Multnomah County government will remake the way it handles hiring, training, personnel investigations and promotions to improve diversity, under a consultant's recommendations unveiled Oct. 30.
The report, which will was presented to the county Board of Commissioners, was prepared in response to controversy over the ouster last year of Tricia Tillman, an African-American manager in the health department.
Formulated by the California-based consultant Jemmott Rollins Group under a $150,000 contract, the report advocates for major changes in how the county promotes racial and ethnic equity and diversity.
"I'm proud of it," said Marissa Madrigal, the county's Chief Operating Officer, who worked closely with the consultant as it formulated the recommendations. "I think we got what we asked for. Don't just tell us we need to eliminate structural racism; we know that. Help us with the how."
The changes include:
•Beef up the Office of Diversity and Equity so it can hold department directors accountable for goals and outcomes sought under the county's existing equity strategic plan.
•The diversity office will review all manager hires and promotions to ensure equity and diversity were properly considered, with its comments and analysis to be made a part of the department's personnel record.
•The diversity office will review proposed firings, including of probationary employees, and also conduct exit interviews with terminated employees and "voluntary" terminations, meaning resignations.
•Increased training for managers to promote understanding and better communication.
•Department directors will be monitored and held accountable for their department's performance in diversifying their employee and manager ranks.
•A new, separate unit of investigators under the county Chief Operation Officer to look into complaints of discrimination.
Madrigal said that her impression is some cities already employ similar methods, but some of the recommendations are specific to Multnomah County.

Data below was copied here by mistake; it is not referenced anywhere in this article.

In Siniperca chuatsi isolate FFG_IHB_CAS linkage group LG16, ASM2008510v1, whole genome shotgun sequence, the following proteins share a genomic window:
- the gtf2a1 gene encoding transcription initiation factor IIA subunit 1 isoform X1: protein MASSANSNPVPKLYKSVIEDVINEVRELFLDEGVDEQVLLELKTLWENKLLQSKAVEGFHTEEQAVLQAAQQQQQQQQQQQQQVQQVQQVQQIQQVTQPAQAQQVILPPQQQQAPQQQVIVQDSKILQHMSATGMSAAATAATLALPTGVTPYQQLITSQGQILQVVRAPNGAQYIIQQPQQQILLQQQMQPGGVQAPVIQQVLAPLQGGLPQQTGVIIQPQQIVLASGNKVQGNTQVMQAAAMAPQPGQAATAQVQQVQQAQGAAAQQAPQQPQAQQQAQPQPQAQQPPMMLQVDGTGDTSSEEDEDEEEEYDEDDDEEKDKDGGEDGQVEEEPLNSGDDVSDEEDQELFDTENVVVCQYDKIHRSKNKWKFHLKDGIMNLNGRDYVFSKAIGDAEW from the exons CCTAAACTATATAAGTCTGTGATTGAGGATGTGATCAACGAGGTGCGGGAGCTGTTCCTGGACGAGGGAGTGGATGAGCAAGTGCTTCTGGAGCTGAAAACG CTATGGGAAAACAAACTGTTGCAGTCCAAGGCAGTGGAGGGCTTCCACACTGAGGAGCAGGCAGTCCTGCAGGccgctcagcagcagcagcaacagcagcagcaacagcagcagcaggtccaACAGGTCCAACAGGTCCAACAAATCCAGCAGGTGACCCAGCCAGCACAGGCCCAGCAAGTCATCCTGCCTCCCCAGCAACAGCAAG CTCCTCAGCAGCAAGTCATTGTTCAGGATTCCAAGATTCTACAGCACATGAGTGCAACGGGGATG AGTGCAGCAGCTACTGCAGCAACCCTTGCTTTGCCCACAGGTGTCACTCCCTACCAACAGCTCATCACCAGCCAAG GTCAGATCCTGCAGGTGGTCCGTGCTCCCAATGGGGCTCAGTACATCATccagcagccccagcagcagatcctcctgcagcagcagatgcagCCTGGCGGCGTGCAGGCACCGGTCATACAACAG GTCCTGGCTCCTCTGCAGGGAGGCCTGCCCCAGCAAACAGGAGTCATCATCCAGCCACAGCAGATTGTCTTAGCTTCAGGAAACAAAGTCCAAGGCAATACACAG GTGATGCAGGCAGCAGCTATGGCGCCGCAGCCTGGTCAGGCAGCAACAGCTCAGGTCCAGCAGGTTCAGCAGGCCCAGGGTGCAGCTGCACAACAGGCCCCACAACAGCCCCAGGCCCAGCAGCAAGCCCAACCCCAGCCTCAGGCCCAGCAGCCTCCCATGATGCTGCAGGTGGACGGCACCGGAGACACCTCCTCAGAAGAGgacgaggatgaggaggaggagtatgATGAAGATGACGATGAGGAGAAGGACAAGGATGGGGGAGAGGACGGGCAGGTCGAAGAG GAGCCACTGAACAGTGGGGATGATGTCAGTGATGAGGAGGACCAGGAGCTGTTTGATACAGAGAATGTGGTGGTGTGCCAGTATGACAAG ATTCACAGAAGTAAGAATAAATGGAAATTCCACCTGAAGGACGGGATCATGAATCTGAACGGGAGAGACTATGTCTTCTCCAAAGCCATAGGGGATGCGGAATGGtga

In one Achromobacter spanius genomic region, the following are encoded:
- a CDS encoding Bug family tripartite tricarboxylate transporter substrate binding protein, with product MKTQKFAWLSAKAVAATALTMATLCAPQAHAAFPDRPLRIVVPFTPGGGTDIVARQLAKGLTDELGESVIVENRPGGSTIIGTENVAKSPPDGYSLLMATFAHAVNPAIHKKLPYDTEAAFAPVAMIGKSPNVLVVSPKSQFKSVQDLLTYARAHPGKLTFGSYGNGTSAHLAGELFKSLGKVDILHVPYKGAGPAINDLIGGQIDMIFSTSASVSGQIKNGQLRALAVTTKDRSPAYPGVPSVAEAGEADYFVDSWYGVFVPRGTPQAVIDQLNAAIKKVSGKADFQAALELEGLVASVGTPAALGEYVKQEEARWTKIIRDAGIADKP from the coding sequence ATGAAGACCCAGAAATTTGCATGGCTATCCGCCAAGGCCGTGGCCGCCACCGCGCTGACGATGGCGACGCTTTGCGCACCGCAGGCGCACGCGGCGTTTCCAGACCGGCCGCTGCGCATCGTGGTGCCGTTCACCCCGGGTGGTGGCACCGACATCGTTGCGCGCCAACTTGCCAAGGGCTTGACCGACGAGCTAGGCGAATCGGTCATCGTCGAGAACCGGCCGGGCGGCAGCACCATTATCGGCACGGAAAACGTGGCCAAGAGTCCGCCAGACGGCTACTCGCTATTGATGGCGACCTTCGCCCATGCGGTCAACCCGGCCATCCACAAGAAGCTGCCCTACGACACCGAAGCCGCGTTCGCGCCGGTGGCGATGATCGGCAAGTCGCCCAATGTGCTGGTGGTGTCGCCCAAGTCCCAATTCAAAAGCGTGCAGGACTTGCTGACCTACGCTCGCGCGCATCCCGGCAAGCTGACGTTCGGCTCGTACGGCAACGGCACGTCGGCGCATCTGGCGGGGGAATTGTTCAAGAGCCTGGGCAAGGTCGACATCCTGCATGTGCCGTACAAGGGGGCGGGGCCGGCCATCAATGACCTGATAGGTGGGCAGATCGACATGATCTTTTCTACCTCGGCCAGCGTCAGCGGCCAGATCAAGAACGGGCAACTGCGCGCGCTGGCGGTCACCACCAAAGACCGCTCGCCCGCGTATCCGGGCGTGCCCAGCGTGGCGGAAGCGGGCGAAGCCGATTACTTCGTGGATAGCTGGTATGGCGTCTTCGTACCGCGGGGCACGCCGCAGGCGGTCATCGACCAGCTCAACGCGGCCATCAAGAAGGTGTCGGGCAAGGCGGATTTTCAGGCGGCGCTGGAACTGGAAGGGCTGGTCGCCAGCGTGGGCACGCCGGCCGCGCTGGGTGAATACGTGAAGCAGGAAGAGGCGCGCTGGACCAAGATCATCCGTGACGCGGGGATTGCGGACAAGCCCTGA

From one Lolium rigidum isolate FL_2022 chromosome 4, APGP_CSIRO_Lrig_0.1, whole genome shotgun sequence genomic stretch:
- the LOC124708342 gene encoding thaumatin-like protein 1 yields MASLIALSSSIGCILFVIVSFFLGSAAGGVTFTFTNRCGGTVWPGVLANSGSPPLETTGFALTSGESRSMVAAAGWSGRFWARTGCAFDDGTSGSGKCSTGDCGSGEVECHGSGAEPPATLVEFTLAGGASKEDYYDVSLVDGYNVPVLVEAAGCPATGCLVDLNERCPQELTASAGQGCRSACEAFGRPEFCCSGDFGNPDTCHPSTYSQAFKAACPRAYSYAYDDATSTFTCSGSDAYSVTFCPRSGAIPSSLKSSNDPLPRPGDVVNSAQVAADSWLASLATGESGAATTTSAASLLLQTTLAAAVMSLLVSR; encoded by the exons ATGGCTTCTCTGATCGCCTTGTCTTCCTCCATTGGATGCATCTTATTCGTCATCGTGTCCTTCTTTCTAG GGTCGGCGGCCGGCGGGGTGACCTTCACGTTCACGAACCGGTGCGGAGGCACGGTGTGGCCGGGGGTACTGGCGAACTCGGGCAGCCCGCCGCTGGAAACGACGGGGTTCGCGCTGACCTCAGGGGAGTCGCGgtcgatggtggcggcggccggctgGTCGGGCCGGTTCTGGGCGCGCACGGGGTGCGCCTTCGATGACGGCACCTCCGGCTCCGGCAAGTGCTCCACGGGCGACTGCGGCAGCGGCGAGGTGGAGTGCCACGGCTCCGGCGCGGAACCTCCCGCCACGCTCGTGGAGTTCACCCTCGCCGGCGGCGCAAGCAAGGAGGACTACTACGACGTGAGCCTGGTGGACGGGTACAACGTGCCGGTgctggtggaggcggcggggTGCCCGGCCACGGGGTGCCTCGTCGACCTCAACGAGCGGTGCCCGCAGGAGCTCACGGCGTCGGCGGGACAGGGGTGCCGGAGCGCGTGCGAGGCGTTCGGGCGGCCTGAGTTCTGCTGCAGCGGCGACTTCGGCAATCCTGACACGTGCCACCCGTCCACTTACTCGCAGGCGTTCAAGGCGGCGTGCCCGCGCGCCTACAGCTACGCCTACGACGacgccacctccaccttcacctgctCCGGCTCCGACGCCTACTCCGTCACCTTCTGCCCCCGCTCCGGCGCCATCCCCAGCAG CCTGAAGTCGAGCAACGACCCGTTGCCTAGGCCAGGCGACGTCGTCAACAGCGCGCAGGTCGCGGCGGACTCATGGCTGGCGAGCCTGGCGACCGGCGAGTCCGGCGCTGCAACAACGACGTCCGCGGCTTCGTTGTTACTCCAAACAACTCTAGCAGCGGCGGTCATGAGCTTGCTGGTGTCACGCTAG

The report was not an external, independent review, so acceptance of the recommendations is likely. Subcommittees of county employees and managers worked with the consultants, and "they provided sets of recommendations to the consultant," Madrigal said. "The consultant melded that with the conversations that they had outside the committee that we were not a part of, and then provided their recommendations."
Report began with ouster
The report has its genesis with the ouster of Tillman, then the county's public health director, in the fall of 2017.
On the brink of a county board meeting to discuss the county's new equity strategic plan, Tillman sent a letter to the county that called for in-depth investigation of a "pattern and practice" of "systemic" racism in county government.
The letter prompted a firestorm of reaction at the ensuing board meeting and calls for an independent investigation of Tillman's treatment.
Madrigal and her boss, Chair Deborah Kafoury, at the time promised an outside investigation. Madrigal said the Tillman case would be a "case study" examined by the consultant.
But the county's settlement with Tillman, amounting to more than a year of salary, prohibited that sort of review, Madrigal said on Friday.
"This report is really about 6,000 people and what we can do to improve their conditions at work," Madrigal said. "I think they did their homework. They weren't afraid to talk to people who would be critical of us."
Separately, records disclosed by the county last fall showed Tillman had been the subject of complaints of mismanagement from her subordinates, some of whom were African-American. But it was unclear to what extent she was informed of the complaints and given clear direction how to address the concerns prior to her ouster.
Tillman, reached on Friday, said the consultant initially had set an appointment with her but she had a conflict arise. Now a manager for the state of Oregon, she said she didn't hear back from the consultant to reschedule. She said she had not seen the report and could not comment on it.
Following the Tillman controversy, Kafoury announced that all discrimination complaints in the county would be overseen by Madrigal. So to an extent, the new consultant recommendations will make that permanent, even setting up a unit of trained, independent investigators.
Madrigal, who is supposed to oversee the county's bureaucracy anyway, said involvement in that over the last year has been an eye-opening experience.
"This has allowed me to get a line of sight across the organization. If you get a lot of complaints it's usually an indicator of other things going on. So that's been useful," she said. "But it's been really heartbreaking, too. I'm a Latina and the daughter of an immigrant. We've had some cases that felt like my family story was reflected in what they were experiencing. And that's sad, but it also provides that really meaningful motivation to get it right."
Kafoury, for her part, said the recommendations are not quite final, but her administration will consider them a plan to follow.
Kafoury said the board will have to sign off on a budget that allows the different recommendations to proceed, such as hiring two staffers to beef up the office of diversity. "That's the piece that's going to be a board decision, the funding," she said.